Gestational Weight and Dietary Intake During Pregnancy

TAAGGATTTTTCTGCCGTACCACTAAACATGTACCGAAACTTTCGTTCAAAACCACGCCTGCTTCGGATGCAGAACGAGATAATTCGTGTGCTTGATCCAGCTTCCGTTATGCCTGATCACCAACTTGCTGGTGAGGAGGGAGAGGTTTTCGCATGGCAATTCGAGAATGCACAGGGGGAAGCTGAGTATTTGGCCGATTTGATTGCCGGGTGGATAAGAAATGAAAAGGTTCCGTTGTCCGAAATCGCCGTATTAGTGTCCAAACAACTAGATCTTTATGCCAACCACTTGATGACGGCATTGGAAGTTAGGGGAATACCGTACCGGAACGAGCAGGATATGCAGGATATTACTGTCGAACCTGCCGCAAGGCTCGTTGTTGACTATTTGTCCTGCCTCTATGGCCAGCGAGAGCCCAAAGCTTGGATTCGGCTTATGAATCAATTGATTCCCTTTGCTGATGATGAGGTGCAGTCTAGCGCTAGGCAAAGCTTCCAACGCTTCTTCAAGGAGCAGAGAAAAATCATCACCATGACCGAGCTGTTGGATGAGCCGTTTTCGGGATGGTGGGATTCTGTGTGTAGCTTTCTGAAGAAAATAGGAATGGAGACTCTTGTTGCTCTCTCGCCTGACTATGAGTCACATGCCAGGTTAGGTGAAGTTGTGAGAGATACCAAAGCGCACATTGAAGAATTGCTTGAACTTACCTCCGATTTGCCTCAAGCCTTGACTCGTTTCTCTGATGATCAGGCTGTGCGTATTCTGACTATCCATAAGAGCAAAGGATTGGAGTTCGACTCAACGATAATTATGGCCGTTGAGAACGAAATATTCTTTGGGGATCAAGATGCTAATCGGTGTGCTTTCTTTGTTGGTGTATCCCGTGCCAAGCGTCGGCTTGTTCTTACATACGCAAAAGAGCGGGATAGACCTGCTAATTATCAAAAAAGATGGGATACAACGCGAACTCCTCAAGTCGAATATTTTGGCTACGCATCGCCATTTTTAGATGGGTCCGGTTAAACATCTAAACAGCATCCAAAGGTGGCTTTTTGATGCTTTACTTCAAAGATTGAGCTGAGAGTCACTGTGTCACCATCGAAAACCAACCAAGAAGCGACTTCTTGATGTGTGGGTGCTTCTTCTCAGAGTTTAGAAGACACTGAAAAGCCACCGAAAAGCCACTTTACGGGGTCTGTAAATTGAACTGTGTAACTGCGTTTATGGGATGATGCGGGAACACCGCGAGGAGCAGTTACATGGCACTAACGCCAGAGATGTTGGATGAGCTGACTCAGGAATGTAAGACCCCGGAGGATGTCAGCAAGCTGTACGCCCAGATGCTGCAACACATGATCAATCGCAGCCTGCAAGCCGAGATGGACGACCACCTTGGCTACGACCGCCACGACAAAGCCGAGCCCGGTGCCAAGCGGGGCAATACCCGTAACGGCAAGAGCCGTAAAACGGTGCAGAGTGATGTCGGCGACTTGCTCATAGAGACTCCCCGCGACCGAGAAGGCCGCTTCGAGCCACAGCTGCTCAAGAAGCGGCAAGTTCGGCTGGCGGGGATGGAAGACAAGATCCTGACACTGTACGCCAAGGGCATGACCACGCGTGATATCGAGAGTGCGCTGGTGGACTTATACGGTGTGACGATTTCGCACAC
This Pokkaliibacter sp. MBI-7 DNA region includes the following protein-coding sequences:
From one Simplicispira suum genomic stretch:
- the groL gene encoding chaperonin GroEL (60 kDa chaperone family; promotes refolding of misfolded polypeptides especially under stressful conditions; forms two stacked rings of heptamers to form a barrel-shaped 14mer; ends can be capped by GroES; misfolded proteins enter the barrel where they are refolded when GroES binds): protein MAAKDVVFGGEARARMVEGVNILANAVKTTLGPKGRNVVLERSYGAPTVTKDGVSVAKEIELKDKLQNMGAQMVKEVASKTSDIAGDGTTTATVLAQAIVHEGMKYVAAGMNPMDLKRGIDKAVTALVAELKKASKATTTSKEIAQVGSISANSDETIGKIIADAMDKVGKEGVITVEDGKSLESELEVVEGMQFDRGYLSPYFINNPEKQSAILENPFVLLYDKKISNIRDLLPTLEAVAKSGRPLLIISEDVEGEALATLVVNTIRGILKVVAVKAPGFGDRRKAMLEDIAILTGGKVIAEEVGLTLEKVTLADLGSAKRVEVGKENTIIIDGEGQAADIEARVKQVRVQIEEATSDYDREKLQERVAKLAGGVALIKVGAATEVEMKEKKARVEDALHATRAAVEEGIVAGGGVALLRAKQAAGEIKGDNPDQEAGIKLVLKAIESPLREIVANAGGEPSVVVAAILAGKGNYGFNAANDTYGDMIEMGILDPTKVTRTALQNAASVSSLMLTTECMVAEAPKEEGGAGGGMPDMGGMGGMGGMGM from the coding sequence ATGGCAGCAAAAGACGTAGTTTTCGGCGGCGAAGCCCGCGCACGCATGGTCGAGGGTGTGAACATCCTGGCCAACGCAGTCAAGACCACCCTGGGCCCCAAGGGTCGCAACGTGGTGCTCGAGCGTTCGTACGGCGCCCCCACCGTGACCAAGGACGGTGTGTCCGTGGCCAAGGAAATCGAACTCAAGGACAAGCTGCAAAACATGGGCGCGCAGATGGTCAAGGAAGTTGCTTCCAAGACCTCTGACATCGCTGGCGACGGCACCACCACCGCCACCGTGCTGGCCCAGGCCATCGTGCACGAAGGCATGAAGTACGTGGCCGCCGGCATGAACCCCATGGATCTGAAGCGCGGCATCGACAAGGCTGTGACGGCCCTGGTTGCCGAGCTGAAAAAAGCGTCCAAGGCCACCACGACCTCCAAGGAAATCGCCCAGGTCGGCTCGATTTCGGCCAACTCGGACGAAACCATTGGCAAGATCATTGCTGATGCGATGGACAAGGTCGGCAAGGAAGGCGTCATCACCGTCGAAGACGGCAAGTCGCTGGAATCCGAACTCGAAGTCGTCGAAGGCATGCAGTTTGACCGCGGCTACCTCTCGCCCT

Prepare a 1-2 page report that evaluates thisreport, discuss how the research methodology applies to theresearch conclusions. Do not focus on the topic of the article, butinstead focus on how the results were obtained using qualitativemethods.Gestational Weight and Dietary Intake During Pregnancy:Perspectives of African American Women Mable Everette Publishedonline: 7 November 2007 Springer Science+Business Media, LLC 2007Abstract Objectives This investigation explored the participants’perspective on weight, nutrition, and dietary habits duringpregnancy. The data of interest were culled from a largerethnographic research study designed to gather information andideas about the socio-cultural, psychological, and behavioralinfluences on maternal health during pregnancy (N = 63). Methods Mystudy focused on the six participants (including three teenagers)who delivered low birth weight and/or preterm babies and 13participants aged B18 years (teenagers) who delivered normal weightbabies. Data were analyzed utilizing qualitative methodology.Results Four of the participants who delivered low birth/weightpreterm infants reported weight related concerns during pregnancy.These included: weight loss, lack of weight gain, and exceedingtheir expected weight gain. Frequently, the nutrition knowledge wasbased on miseducation, misconceptions, and/or ‘a grain of truth’i.e. folk beliefs. Support group members had an influential role onparticipants’ dietary habits during pregnancy. Conclusion The nextstep appears to be more qualitative work, with health careproviders, the Women Infants and Children Program (WIC) nutritioncounselors, clinical dietetic professionals, and women who alreadyhave children, to explore strategies for improving diet quality aswell as address the issue of inadequate and excessive weight gainduring pregnancy. Keywords Qualitative research Pregnancy AfricanAmerican women Nutrition Dietary intake Gestational weightIntroduction The Centers for Disease Control and Preventionreported that the rate of preterm births (37 completed weeks ofgestation) had increased 30% in the last two decades [1]. AfricanAmerican women deliver their infants at 37 weeks gestation twice asoften as women of other races and deliver their infants before 32weeks of gestation three times as often as white women [1]. Thesame ethnic disparity is also evident for low birth weight (2,500g/5.51 lb). In 2001, for singleton births, the rate was 4.9% fornon Hispanic whites and 11.9% for non Hispanic blacks [2]. Littleis known about why African American infants are at risk of adverseoutcomes. Many believe that scientists must take a fresh look atthe problem and approach it from a different vantage point [3].Rowley [4] purported that understanding the cause of the gap inpreterm delivery and the potential interventions to eliminate thisdisparity required a multidisciplinary approach; this methodologywould elucidate the biological pathways, stressors, and socialenvironment associated with preterm birth. The aim of this analysiswas to describe the participants’ perspective on weight, nutrition,and dietary habits during pregnancy. I examined the hypothesis thatgestational weight, nutrition information/knowledge, and dietaryhabits are associated with neonatal weight outcome. In order totest the hypothesis, the analysis included the most vulnerableparticipants: (1) six participants (50% of whom were teenagers)delivering low birth weight and/or preterm babies and (2) 13teenagers who delivered normal weight babies. MC Ganity et al. [5]define a biologically mature female as a young woman who is atleast 5 years postmenarchal. The growth demands of the pregnancyand the fetus superimposed on the growth demands of an adolescentM. Everette (&) Community Nutrition Education Services, Inc,110 S LaBrea Avenue, #213, Inglewood, CA 90302, USA 123 Matern Child Health J (2008) 12:718–724DOI 10.1007/s10995-007-0301-5 during the first year after menarchemay result in undesirable reproductive outcomes [5]. Maternal ageyounger than 18 years of age and 35 years or older has beenassociated with preterm birth, but the effect seems to be confinedto the female who has never borne an offspring [6]. Among the otherfactors that have been implicated as possible contributing factorsto preterm delivery are: low pregravid weight; inadequate weightgain during pregnancy; iron deficiency anemia early in pregnancy;and poor diet [7]. A positive relationship between weight gain andbirth weight has been consistently reported in both developingcountries and among different ethnic groups [8, 9]. Maternalpregravid weight or Body Mass Index (kg/m2 ) and weight gain appearto have independent and additive effects on birth weight outcome[10]. Although total weight gain is an important predictor of birthweight, the pattern of weight gain and rates appear to play asignificant role in predicting preterm delivery [10–12]. Scholl[13] noted that the increasing evidence for an association betweenlow rates of maternal weight gain and preterm delivery does notimply causality. The importance of optimal body mass index (BMI) atthe start of pregnancy was emphasized in a study conducted by Jainet al. [14]. The researchers noted that of the women consideredoverweight or obese before conceiving, more than half gainedexcessive weight during pregnancy [14]. Poor maternal nutritionstatus (diet low in most necessary food nutrients) has beenimplicated as a possible contributing factor to preterm delivery[7]. In terms of overall calories, after controlling forconfounding variables, women with inadequate gestational weightgain consumed fewer kilocalories/day (-173 kcal/d) than did thosewomen whose pregnancy weight gain was adequate for gestation [13].Sufficient energy is a primary dietary requirement of pregnancy. Ifenergy needs are not met, available protein, vitamins and mineralscannot be used effectively. Limited information is availableregarding the nutrient needs of pregnant adolescents [15, 16]. Whendetected early in pregnancy, iron deficiency anemia was associatedwith a lower caloric and iron intake, an inadequate gestationalweight gain over the whole pregnancy, as well as with a greaterthan twofold increase in the risk of preterm delivery [13, 17].Vitamins and minerals, referred to collectively as micronutrients,have important influences on the health of pregnant women and theirgrowing fetuses [18]. Previous observational studies in both youngand older gravidas have shown that low intakes of iron and zincwere related to preterm deliveries [13, 15]. The risk of pretermdelivery with low dietary zinc intakes was particularly strong(threefold increased risk) for those whose rupture of membranepreceded labor [15]. Other studies on micronutrients await largerstudies before recommendations on their appropriate levels ofintake can be made [19]. Methods The data of interest were culledfrom an ethnographic study conducted by the Healthy AfricanAmerican Family I Project (HAAF 1). The project was funded by theCenters for Disease Control and Prevention (CDC), Division ofReproductive Health, at the University of California Los Angeles(UCLA) and Charles R Drew University of Medicine and Science. Theaim was to study the reasons for low birth weight and infantmortality among African Americans in Los Angeles, California. Datawere collected during the years 1992–1995. All of the researchparticipants were selected using a convenience samplingmethodology. During the life of the project, over 100 pregnantAfrican American women were interviewed at home, work, or in acommunity setting. Sixty-three women qualified for the HAAF1 study.Written informed consent was obtained from all women and family andcommunity members interviewed. Approval to conduct the ethnographicstudy was obtained from UCLA’s Human Subjects Protection Committee.While women under 18 years of age fell within the sample, pregnantminors are considered ‘‘emancipated minors’’ by the State ofCalifornia, and as such may give informed consent to participate ina research project without the involvement of parents. TheEthnographers were recruited and trained in qualitative interviewtechnique methods including didactic instructions, readings,practice interviews, and feedback by the HAAF I Project’sAnthropologist. The study utilized data triangulation methodsacross data sources in order to check the data from variousperspectives [20]. All interviews were audiotape recorded. Toretain the colloquial flavor of the client’s language, their wordswere reported verbatim from the audiotapes. In those instanceswhere the Ethnographer or the Anthropologist felt the transcriber’sinterpretation of the taped interview was sufficiently ambiguous,bracketed changes or substitutions were made to aid the reader incomprehending what the client was communicating. Questions (ofinterest for this analysis) explored the participants’ perceptionson weight, nutrition, and eating habits during pregnancy. A semistructured open-ended interview style was used to elicit open-endedresponses. For example, ‘‘What did you eat yesterday?’’ Probesfollowed the question, for example: ‘‘So tell me what you have beeneating? What did you have yesterday? Like from morning toevening?’’ Another question addressed prepregnancy weight, ‘‘Howmuch did you weigh before you got pregnant?’’ Probes followed thequestion, for example: Matern Child Health J (2008) 12:718–724 719123 ‘‘Are you concerned about gaining weight?’’ Another questionaddressed vitamin and mineral supplements, ‘‘What kind of prenatalmedications were you taking?’’ Probes followed the question, forexample: ‘‘So when they gave you your prenatal vitamins and stufflike that, who did-did you have questions or anything like that?’’Prior to analysis of the data of interest, a coding template wasdeveloped based on a content analysis of the transcripts [21]. Theresponses were categorized under two broad themes for all 63subjects: (1) ‘‘Maternal Weight Gain’’ and (2) ‘‘Eating Habitsduring Pregnancy.’’ The latter category also included, ‘‘Vitaminand Mineral Supplements Use.’’ Two coders independently coded thedata. Interrater reliability was 82% percent, an indication of goodconsistency. These codes were reviewed by both coders until 100%agreement was achieved. Following the agreement, the major themesand subthemes were assigned a code, the codebook was finalized, andthe analysis was conducted. The study used self reported data forsocioeconomic status (SES), prepregnancy weight, and weight gainedduring gestation. The height of participants was not available forthis analysis. The actual neonatal birth weights were provided bythe medical care facility. Results The Results for the 13 TeenagersDelivering Normal Weight Babies Follow Each of the Tables in thisSection The characteristics of the participants delivering preterm/low birth weight babies are presented in Table 1. Five of the 63participants delivered preterm/low birth weight babies; one subjectdelivered a small for gestational aged infant at full term. Thistotal group of six comprised 10.5% of the total sample. One-halfthe participants delivering preterm/low birth weight babies were 18years or younger; the other 50% were over age 18. Four of the sixparticipants (67%) reported themselves as being, ‘‘ low income.’’This was the first pregnancy for a participant under the age of 18.The 13 teenagers (21% of total sample of 63) ranged in age from 14to 18 years. Ninety two percent of the teenagers reportedthemselves as ‘‘low income.’’ Fifty four percent (n = 7) reportedat least one prior pregnancy (data not shown). The subthemesrelated to weight gain during pregnancy for those participantsdelivering LBW/preterm babies are noted in Table 2. Four of theparticipants who delivered LBW/preterm infants reported weightrelated concerns during pregnancy. These included: lack of weightgain, weight loss, and exceeding their expected weight gain. Thesubthemes (followed by selected quotes) for the teenagers reflectedmisconceptions about weight including justifications for weightgain/loss, for example, ‘‘weight gain not always related to beingpregnant’’ and ‘‘ weight loss was planned prior to pregnancy.’’Subtheme: (1) Weight gain not always associated with beingpregnant. ‘‘ When I first-when I was 3 months, I put-by the time Iwas 3 months, I had gained 30 lb already. I didn’t even know I waspregnant because I was spotting still when it was time for myperiod to come…when she [Aunt] took me to the doctor and I waspregnant.’’ Subtheme: (2) Depression related to body image. ‘‘I getdepressed when I look at myself…[referring to weight gain].That’s why I don’t look at myself. Only my face.’’ Subtheme: (3)Planned weight loss prior to pregnancy. ‘‘…but I lost some weightbefore I got pregnant so I can get pregnant because I did not wantto weigh because then I would have been bigger so I just went downto 112–115 something like that…then I got pregnant so I would bean even weight when I have the baby.’’ The subthemes related to therole of diet/nutrition during pregnancy for those participantsdelivering low birth weight (LBW)/preterm babies are noted in Table3. The issues included skipping meals/inadequate food intake, therole of cultural influences on food selections, and a specific foodbeing related to the health of the baby. Table 1 Characteristics ofparticipants delivering preterm/low birth weight babies (n = 6) AgeSES # Children # Previous pregnancy Education achieved Weight ofnew baby 18(1) Middle 2 2 12 4 lbs, 9 oz 21(2) Low 2 2 13 4 lbs, 14oz 22(1) Low 2 2 12 4 lbs, 12 oz 14(1) Low 1 1 8 2 lbs, 13 oz 22(1)(a) Middle 0 0 12 4 lbs, 8 oz; 5 lbs, 8 oz 16(1) Low 0 0 10 5 lbs,8 oz (1) Indicates birth outcomes that were both pre-term and lowbirth weight (LBW); (2) Indicates birth outcomes that were LBW; (a)Indicates twins; SES (self-reported socio-economic status) 720Matern Child Health J (2008) 12:718–724 123 The subtheme (followedby selected quote) for teenagers delivering a normal weight babyalso reflected a specific food being related to both the health ofmother and baby. Subtheme: Specific foods related to the health ofbaby. ‘‘…I have to drink a lot of milk-I drink at least 2 gallonsof milk a week, ‘cause I love milk.’ And plus, I have to drink alot of milk because my mother was telling me that since I have badteeth, the baby will take all the milk from me, and my teeth willstart hurting.’’ The subthemes related to family/support group forthose participants delivering LBW/preterm babies are noted in Table4. The influence of members of the support system was evident inthe selected quotes presented. The subthemes for the teenagersdelivering normal weight babies also reflected the role ofsupport/family members. The subthemes are noted as follow(subtheme/ selected quote). Subtheme: (1) Father of baby. ‘‘She gota lot of cravings, too. All of a sudden. Once she gets finished,like, she’ll say, pour her some juice, and she finished that, Iwant some of this, some of that, you know, so it builds up. So Iguess I have to get used to that.’’ Subtheme: (2) Mother of oneteenager. ‘‘She [mother] started keeping, since I like to snack,she started keeping like fruits and I like fruits, I just, it neverwas around.’’ Other findings: The subthemes related to the use ofprenatal vitamin and mineral supplements for participantsdelivering pre/term low birth weight babies. (1) ‘‘Took prenatalvitamins, calcium and iron.’’ (2) ‘‘Prenatal vitamins caused nauseaand vomiting when taken on an empty stomach.’’ (3) ‘‘Three times aday [iron and calcium] and then a prenatal vitamin once a day.’’The subthemes related to the use of vitamin and mineral supplementsfor the teenagers delivering normal weight babies are noted asfollow: (1) ‘‘Started taking supplements Table 2 Gestational weightgain subthemes for the participants delivering low birthweight/preterm babies Weight focus subthemes Selected quotesillustrating themes The lack of weight gain was noted as a sign ofnot looking pregnant to others ‘‘People used to always be like, yousure you pregnant?…[I] Never got bigger. But I used to like-Iused to throw up in the end [vomiting].’’ Weight loss occurredduring pregnancy ‘‘Well, I have lost weight-I went in the doctor at183 and now I/m 170. So the Doctor’s worried about my weight. By medropping so much weight [during pregnancy]…He said that, youknow, you’re just need to eat more.’’ Weight gain during pregnancywas not seen as related to weight of baby ‘‘You know I gained 43lbs, you know when I sit have the baby, this baby is 4 lbs and 14ounces and I—like why it happen?’’[full term birth, delivered @ 40+ weeks gestation.] Exceeded expected weight gain ‘‘I ran over 5lbs and then that was bad.’’ Table 3 Nutrition subthemes forparticipants delivering low birth weight/preterm babiesNutrition/food intake sub themes Selected quotes illustratingthemes Eating habits secondary to emotional issues ‘‘…Then fordinner, I had some cereal because I had a roommate here an um, andwe were going through some motions, you know what I’m sayin’ withher. So my mind wasn’t really focused on eating. So I didn’t reallyeat too much-eat too good yesterday.’’ Cultural influences on foodintake ‘‘Been pro-Black…Don’t eat no pork. Cut off a lot of junkfood. A lot of cookies and junk food like that. Cut out a lot offast foods.’’ Specific foods related to the health of baby ‘‘I hadsome corn, some brown rice with some chicken with something on theside. But, um, ‘cause I like brown rice better than white ricebecause brown rice is better for the baby, my mom said.’’ Table 4Family/support for women delivering pre term/low birth weightbabies Family/support group-influence on foods eaten Selectedquotes illustrating themes Father of baby ‘‘He (baby’s father)pretty much wants me to eat everything, I mean regardless to howmany calories it is or if I should eat it or if I shouldn’t eatit.’’ Mother of one teenager ‘‘And I don’t be eating a lot of junkfood and candy. I used to drink beer and stuff but I do everythingin front of my mom to let her know I ain’t trying to hide, shefigures as long as I do it in front of her, it’s ok.’’ Matern ChildHealth J (2008) 12:718–724 721 123 when 6 months pregnant.’’ (2)‘‘Learned how these should be taken in a class.’’ (3) ‘‘Takingprenatal care pills, but made me vomit.’’ (4) ‘‘Mother made mestart taking.’’ There was one reference to the use of the WomenInfant and Children (WIC) Program. The Question: ‘‘How did you findout about WIC?’’ The answer, ‘‘You know…as part of information onthe different kind of programs available to pregnant women.’’Discussion The hypothesis examined was that gestational weight,nutrition information/knowledge, and dietary habits were associatedwith neonatal weight outcome. Although a wide range of themes andsubthemes emerged from the ethnographic study, the data wereindividualized for each participant. Four of the participants whodelivered low birth/weight preterm infants reported weight relatedconcerns during pregnancy. The lack of sound, basic informationrelated to the importance of and the role of weight gain and itsrelevance to the health of the infant for both the teenagers andthe participants delivering low birth weight/preterm babies wasevident. Frequently, the nutrition knowledge was based onmiseducation, misconceptions and/or ‘a grain of truth’ i.e. folkbeliefs. Vitamin and mineral supplement intake was problematic forparticipants. The support group members had an influential role ondietary habits of participants during pregnancy. An importantstrength of the data was that the actual birth weights wereprovided by the medical care facility. Kramer [22] stated birthweight, defined as the sum result of the rate and duration of afetus’ growth, is a reliably collected variable and is stillfrequently used as a predictor of the mortality and morbidity ofinfants. The data for this study have several limitations. Thesample size was small; larger studies are recommended. A potentiallimitation is ‘‘researcher bias’’ where the researcher’s age, sex,ethnicity, personality traits, and other characteristics couldinfluence what the researcher is told or allowed to see and how heor she perceives events and people. The larger study utilized thetriangulation methodology [20] in order to lessen the ‘researchereffect.’ The study relied on the participant’s self reportedinformation, particularly for pregravid weight and weight gainduring pregnancy. The reliability of the self reported data givesrise to the question: ‘‘How accurate are self-reported data?’’ Cookand Campbell [23] pointed out that participants tend to report whatthey believe the researcher expects to see, or report what reflectspositively on their own abilities, knowledge, beliefs, or opinions.Self reported data also centers on whether participants are able toaccurately recall past behaviors. Cognitive psychologists havewarned that the human memory is fallible [24] and thus thereliability of self-reported data is tenuous. The semistuturedinterviewing techniques interwove questions regarding pregravidweight, nutrition and dietary habits, and vitamin and mineralsupplements among the total of all questions asked related tosocio-cultural, psychological, and behavioral influences onmaternal health during pregnancy. The data were ascertained indifferent ways by Ethnographers. The results were difficult toquantify. This investigation explored the participants’ perspectiveon weight during pregnancy. The lack of credible informationrelated to the importance of and the role of weight (bothinadequate and excessive) during pregnancy appeared to be thedominant theme for all participants. In the interviews participantsusually justified weight gain from a cosmetic point of view ratherthan the relationship of weight to pregnancy outcomes. According toHenderson-King [25], women have long been evaluated in terms oftheir appearance as contemporary North American society haswitnessed increased pressure on women to aspire to ideal images ofbeauty. The exact nature of the ideal is subject to change asfashion trends dictate; however, a focus on weight and body shape,with an increasing trend toward slenderness has characterized the‘‘contemporary ideal.’’ Harris et al. [26] further amplifies thistheme noting that very few empirical studies to date haveadequately examined non-white women’s attitudes toward theirbodies. The researchers further noted that absent from existingstudies is an examination of the demographic and socio-culturalvariables that related to the perception of and feeling toward thebody among African American women. The second focus of this studywas an examination of nutrition information and dietary habits inthe context of the environmental and family situations. Animportant component of note was the influence of family/supportgroup members in determining/overseeing foods eaten by theparticipants. The research of Mullings et al. [27] noted thatpregnancy served to mobilize greater action by women to addresshousing, environmental and economic, and other social stressorsthat existed before pregnancy; among these were an active attemptto assess quality health care and nutrition. Chomitz et al. [28]purported that the health behaviors should not be isolated from theenvironment (society, community, and family) that fosters andsupport them, and thus a change in the elements within theenvironment will facilitate an individual’s ability to changebehaviors. Bronner [29] stated that nutrition counseling has notbeen as family centered as it could be. The involvement of thepregnant client’s network of support in the nutrition 722 MaternChild Health J (2008) 12:718–724 123 and health educationcounseling would begin to address the family centered concept.Further Research and Conclusion Multi-disciplinary researchapproaches have been recommended in order to determine the complexfactors that are involved in preterm birth [4, 30]. Further studiesthat group outcome measures according to the proximate causes ofpreterm delivery and target individuals (versus populations) atrisk are required to determine whether poor nutrition is a markerfor or cause of preterm birth. Access to medical records in orderto obtain prepregnancy weight as well as gestational weight gainwould serve to strengthen the study results. Evidence suggests thatpopulations at high risk of preterm births appear to have a poorerquality diet [11, 31]. Thus, the research should focus onmacronutrients as well as micronutrients and the relevance topreterm/low birthweight infants. The next step appears to be morequalitative work, with health care providers, the Women Infants andChildren Program (WIC) nutrition counselors, clinical dieteticprofessionals, and women who already have children, to explorestrategies for improving diet quality as well as address the issueof inadequate and excessive weight gain during pregnancy.